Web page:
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Vol.  9  No. 6 June 2007  Page 3
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D. Gene WestGiving the Word New Meaning

By D. Gene West

    In Deuteronomy 6:4-5, Moses spoke these words to Israel on behalf of Yahweh, “Hear, O Israel: The LORD our God, the LORD is one! You shall love the LORD your God with all your heart, with all your soul, and with all your strength.” There is a word in this text that immediately catches our attention. The word is “love.” The command God gave the Israelites through his great spokesman Moses was, “You shall love the LORD your God with all your heart, with all your soul, and with all your strength.” According to The Expository Dictionary of Bible Words, this is a Hebrew verb ‘ahab, which is found more than two hundred times in the Old Testament. This word, again according the above dictionary, did not specify the object of the love, the degree or the kind (609). Coming into the New Testament, we find Jesus and the writers of that Book using the Greek word for this Hebrew one more than three hundred twenty times in all its forms. Any word that is used that often has to be an important word. The noun form of the word is easily recognized by most Christians today; it is “agape.”

    When Jesus was questioned by the lawyer in Matthew 22:36ff regarding which was the first and greatest commandment in the Law, he quoted Deuteronomy 6:5, using the Greek verb agapao. In so doing, he gave new meaning to the Hebrew word used in Deuteronomy 6:5. This is the word used to describe the love God has for his children, and has to such a degree that he was willing to send his only Son to the earth to die for us on the cross. As we can see from this unselfish and sacrificial act on the part of God, this is love of the highest order. When we attempt to love God as he has loved us, we are experiencing the most unselfish and sacrificial love known to God and man.

    This is love that goes beyond what we have for friends and family. Jesus commanded us to have this kind of love for our enemies. In Matthew 5:44, he said, “But I say to you, love your enemies, bless those who curse you, do good to those who hate you, and pray for those who spitefully use you and persecute you…” To show the kind of love to an enemy that our God has shown to us gives new meaning to the word, does it not? Agape is the kind of love that is given without reservation and expects nothing in return. It always looks out for the best interest of others. God has given this kind of love to us, which is a higher and better love than any other kind known to man, and all he asks is for us to return this love to him through faithful obedience that he might reward us with a perfect home in a perfect heaven when this life is over.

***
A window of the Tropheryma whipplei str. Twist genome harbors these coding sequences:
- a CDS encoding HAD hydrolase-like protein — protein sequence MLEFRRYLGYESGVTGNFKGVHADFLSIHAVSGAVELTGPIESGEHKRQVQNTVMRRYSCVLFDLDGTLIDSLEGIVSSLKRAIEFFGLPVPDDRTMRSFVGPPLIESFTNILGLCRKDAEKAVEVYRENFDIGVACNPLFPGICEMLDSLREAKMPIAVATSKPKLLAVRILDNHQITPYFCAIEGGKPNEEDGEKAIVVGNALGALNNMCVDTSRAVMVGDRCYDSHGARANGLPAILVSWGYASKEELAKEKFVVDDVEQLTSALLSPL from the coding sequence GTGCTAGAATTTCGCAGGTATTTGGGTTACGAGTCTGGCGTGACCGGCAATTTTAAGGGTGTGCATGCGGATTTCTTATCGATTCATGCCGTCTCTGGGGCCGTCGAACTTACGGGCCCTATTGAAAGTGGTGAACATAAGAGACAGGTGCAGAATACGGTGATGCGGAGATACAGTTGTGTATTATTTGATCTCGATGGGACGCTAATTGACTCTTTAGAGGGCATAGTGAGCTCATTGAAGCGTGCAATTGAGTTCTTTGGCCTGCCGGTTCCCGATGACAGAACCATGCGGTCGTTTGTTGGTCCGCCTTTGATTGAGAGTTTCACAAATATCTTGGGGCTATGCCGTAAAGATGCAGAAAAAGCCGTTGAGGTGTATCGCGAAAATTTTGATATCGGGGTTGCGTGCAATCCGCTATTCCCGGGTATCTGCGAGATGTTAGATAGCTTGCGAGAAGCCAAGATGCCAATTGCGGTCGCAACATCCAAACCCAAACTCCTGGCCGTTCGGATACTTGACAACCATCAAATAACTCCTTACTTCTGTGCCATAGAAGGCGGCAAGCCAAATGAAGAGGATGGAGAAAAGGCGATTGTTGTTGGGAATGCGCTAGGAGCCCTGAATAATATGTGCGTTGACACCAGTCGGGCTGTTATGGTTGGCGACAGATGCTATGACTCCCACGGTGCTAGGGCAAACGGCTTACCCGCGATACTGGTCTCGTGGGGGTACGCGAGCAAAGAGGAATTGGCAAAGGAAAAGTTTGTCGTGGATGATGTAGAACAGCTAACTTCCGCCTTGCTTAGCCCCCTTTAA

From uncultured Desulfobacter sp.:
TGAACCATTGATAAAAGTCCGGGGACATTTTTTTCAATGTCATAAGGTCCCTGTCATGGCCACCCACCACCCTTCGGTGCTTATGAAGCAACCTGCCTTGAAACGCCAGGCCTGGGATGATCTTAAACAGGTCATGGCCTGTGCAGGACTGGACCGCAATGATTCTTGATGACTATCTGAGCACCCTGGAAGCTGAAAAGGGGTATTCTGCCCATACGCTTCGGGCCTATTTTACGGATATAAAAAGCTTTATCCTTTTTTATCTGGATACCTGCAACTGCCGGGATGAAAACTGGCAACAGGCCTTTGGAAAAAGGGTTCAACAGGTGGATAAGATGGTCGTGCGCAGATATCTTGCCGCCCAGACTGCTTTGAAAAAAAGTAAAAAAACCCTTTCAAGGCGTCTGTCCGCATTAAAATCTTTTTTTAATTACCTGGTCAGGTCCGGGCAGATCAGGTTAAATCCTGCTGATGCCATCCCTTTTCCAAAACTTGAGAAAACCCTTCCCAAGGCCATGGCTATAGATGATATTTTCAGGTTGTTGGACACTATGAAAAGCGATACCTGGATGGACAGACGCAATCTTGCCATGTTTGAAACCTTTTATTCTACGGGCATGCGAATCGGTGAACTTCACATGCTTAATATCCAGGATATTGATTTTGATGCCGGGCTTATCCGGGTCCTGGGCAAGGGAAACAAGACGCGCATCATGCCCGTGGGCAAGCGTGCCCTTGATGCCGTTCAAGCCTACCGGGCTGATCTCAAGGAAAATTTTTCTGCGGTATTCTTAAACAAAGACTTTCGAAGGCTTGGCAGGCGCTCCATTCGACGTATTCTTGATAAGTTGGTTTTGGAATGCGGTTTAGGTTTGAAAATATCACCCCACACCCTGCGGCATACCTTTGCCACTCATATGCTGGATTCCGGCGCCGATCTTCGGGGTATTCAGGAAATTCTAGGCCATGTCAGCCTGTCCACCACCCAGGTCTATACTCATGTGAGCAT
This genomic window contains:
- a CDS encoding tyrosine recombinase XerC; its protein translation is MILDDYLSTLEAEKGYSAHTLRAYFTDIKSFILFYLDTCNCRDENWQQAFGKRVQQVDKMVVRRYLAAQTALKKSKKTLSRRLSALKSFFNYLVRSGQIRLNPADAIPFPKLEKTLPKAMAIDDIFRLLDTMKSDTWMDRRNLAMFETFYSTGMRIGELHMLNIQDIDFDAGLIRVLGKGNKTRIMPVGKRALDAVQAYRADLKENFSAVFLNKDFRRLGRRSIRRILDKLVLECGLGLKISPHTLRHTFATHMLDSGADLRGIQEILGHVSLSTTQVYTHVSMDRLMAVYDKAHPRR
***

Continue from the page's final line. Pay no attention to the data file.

In 1 Corinthians 13, Paul spoke at length of agape, describing it so we could know the elements of it in order that we might practice it with our brethren and with our fellow man. He wrote by the Spirit’s inspiration, “Love suffers long and is kind; love does not envy; love does not parade itself, is not puffed up; does not behave rudely, does not seek its own, is not provoked, thinks no evil; does not rejoice in iniquity, but rejoices in the truth; bears all things, believes all things, hopes all things, endures all things. Love never fails.” When we study these characteristics, we become very much aware of the fact that they call for a new way of thinking and acting. Agape is: longsuffering, kind, non-envious, has no desire to be looked up to, is humble, courteous, seeks the good of others, slow to anger, does not suspect evil, takes no pleasure in sin, finds pleasure only in truth, bears up under the worst of circumstances, believes the best in all matters, hopes for the best in all matters, endures all that it must, and never fails. Now that gives new meaning to the word, does it not? There is a sense in which it is almost superhuman, yet it is that mark of perfection for which we strive. Agape gives new meaning to the word love!

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